This past summer, I decided that 2019 would be a year of not eating processed food. I decided to get a bread maker and practice over this half a year.
So far, it has gone quite well. All meat comes from either the farmers market or butchers (it is sooo yummy), fruit and veg comes in a weekly organic box, and bits and bobs (olive oil, soy sauce etc.) I’m getting from the local health food shop.
I have not tried making bread yet.
Though the initial outlay for quality meat and vegetables is quite high, when you don’t eat out at all, it is actually cheaper – and you get to eat better quality food.
I am doing it slowly, and not replacing things until they’re finished – because I can’t afford it – but I’m excited. It doesn’t feel like a chore at all. Just like I’m having treats all the time. Man, you should try these organic pears!
Life can be confusing. Looking after ourselves, looking after others. Deciding our paths. Deciding what socks to wear. Dealing with heartbreak and loss. Having to curb our more expensive or sweet food habits. Fitting in exercise. Staying well. Loving, forgiving. And sometimes, saying no. It’s a minefield.
It is a constant path, working all that out. It really is. Thankfully as you get older, though, or as you learn more about your illness(es), it becomes easier, and you know roughly what you’re doing.
When things have got difficult, though, you find you can take solace in the small things; fresh sheets, a cup of hot chocolate. Have a look and see what lovely things are around you today.
I have bipolar. We all know that. But what I’d like to talk about is how wonderful the people around me are. I live in a building filled with people mentally and physically different from ‘normal’. They are truly and thoroughly some of the best people I have ever met. So understanding, so caring.
Don’t judge us or pity us. The only hardship we face is people that don’t care.
When you have got through a day, and you look back upon it, there are usually ‘things that went well’ and ‘things that didn’t go so well’ to embrace. Usually we look with delight at the first category and horror at the second, and that is the end of it. Sometimes we might ask ourselves why the second happened, and come up with the answer that it was his or her fault. ‘If they’d only…’ and so it goes. But this is a useless way of thinking. Instead, think about how you contributed to those outcomes. Will you do the same next time? Taking responsibility for your life is the only way to move on quickly, and make for better outcomes tomorrow.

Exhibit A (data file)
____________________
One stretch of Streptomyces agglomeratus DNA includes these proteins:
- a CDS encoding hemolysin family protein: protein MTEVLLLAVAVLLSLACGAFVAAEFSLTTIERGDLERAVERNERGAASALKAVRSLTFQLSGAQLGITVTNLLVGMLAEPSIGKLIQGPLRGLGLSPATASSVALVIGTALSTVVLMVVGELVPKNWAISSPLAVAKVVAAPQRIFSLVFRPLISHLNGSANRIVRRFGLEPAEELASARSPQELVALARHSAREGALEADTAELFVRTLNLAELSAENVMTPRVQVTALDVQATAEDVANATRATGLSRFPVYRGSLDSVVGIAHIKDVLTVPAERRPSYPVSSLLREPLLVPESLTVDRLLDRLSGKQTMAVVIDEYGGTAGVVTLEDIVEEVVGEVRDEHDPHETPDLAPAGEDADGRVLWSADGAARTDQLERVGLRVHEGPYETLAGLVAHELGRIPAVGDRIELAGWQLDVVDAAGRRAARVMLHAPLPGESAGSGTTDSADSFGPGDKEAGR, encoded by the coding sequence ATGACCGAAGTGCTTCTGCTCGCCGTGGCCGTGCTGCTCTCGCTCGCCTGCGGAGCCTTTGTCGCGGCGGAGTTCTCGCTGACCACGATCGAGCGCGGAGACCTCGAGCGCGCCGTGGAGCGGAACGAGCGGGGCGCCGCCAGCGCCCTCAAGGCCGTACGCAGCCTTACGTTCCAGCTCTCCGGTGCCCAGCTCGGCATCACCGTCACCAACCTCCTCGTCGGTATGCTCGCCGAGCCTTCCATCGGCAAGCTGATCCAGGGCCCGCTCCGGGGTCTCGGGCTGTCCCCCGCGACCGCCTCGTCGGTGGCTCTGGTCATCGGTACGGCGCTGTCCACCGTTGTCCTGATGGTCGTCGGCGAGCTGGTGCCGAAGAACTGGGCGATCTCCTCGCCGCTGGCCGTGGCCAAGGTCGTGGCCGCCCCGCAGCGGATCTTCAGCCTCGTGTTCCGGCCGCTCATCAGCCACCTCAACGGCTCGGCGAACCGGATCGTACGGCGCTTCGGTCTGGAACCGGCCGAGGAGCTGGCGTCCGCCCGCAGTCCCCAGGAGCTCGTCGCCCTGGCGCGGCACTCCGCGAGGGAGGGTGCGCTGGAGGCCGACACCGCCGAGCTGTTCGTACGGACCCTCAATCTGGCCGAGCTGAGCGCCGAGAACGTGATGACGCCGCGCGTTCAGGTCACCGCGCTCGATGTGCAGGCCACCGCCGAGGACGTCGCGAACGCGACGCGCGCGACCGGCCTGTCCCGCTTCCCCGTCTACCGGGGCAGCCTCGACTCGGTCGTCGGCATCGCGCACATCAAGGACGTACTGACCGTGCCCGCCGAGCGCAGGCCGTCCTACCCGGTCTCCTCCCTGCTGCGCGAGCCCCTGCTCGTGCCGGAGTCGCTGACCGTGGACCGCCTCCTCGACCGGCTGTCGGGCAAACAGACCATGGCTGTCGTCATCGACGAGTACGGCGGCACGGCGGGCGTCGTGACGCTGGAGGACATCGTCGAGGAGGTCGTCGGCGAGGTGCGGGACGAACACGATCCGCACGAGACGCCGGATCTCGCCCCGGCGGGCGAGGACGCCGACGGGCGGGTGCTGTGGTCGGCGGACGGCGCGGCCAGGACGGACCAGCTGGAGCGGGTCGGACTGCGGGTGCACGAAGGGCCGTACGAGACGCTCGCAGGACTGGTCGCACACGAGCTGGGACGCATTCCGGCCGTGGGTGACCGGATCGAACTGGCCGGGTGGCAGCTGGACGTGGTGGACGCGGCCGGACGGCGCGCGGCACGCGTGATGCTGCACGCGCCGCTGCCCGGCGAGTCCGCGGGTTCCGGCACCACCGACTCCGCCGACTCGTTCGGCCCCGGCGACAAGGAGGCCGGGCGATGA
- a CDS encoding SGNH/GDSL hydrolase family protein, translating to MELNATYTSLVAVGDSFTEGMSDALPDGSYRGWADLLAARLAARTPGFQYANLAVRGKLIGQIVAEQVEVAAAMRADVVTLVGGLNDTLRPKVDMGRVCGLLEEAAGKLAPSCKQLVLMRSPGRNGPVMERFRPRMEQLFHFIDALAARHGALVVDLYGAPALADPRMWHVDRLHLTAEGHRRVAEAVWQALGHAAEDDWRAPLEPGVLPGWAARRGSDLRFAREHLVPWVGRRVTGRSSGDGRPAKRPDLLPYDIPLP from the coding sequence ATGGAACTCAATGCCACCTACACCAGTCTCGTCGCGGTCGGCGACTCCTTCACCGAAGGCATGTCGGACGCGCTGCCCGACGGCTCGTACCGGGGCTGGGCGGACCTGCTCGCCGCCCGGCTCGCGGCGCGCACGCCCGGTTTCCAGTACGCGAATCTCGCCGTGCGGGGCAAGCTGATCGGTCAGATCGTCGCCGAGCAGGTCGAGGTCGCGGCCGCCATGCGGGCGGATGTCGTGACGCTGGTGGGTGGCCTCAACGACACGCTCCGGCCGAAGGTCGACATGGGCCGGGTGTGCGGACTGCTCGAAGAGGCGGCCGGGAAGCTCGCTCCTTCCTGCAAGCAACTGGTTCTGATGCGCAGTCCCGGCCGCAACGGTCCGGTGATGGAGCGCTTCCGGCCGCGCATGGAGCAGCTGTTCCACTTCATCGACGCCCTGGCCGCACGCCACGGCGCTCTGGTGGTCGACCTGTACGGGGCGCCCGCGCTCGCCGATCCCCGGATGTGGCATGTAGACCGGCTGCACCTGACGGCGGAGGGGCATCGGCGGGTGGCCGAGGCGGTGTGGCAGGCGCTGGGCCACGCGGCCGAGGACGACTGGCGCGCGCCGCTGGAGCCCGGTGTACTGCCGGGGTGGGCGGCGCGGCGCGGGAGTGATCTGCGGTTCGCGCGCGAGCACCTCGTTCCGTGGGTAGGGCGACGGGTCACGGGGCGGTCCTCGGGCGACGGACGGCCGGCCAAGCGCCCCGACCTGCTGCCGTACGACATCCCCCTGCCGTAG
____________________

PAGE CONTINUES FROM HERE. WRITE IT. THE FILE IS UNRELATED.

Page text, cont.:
My mind was a mess as a young adult; I didn’t know who I was or what my beliefs were. People pleasing was my life skill, it was how I’d made it to adulthood. But now, in this real world I found myself in, there was a new challenge to face: being me. But what was me?
Well, I had a breakdown, and tried to look at it from every angle. I looked at reality and tried to make that absolute too. It worries me a little to this day.
But what I realised, in increments, is that it’s okay to be a little unsure. Everything you’re experiencing is ok. So long as you’re honest, at least with yourself, about it.
Honesty is the only way to de-tangle a brain. Go on, give it a go.
The last few weeks have been horrendous. Appalling. Someone close to me got an upswing in their BiPolar, leaving me feeling alone. My friend died – unexplainably painful and earth shaking, and then I realised my ex boyfriend was still a psychopath (literally), so I gave him the boot. It has been an intense few weeks.
I got through though, and to do so I used these words: ‘Get up, dress up, show up.’
That was all I had, and it was all I could do. So I did it, and got through.
Thanks again blog and bloggers, for still being here when my head returned to positive. Big love to everyone out there.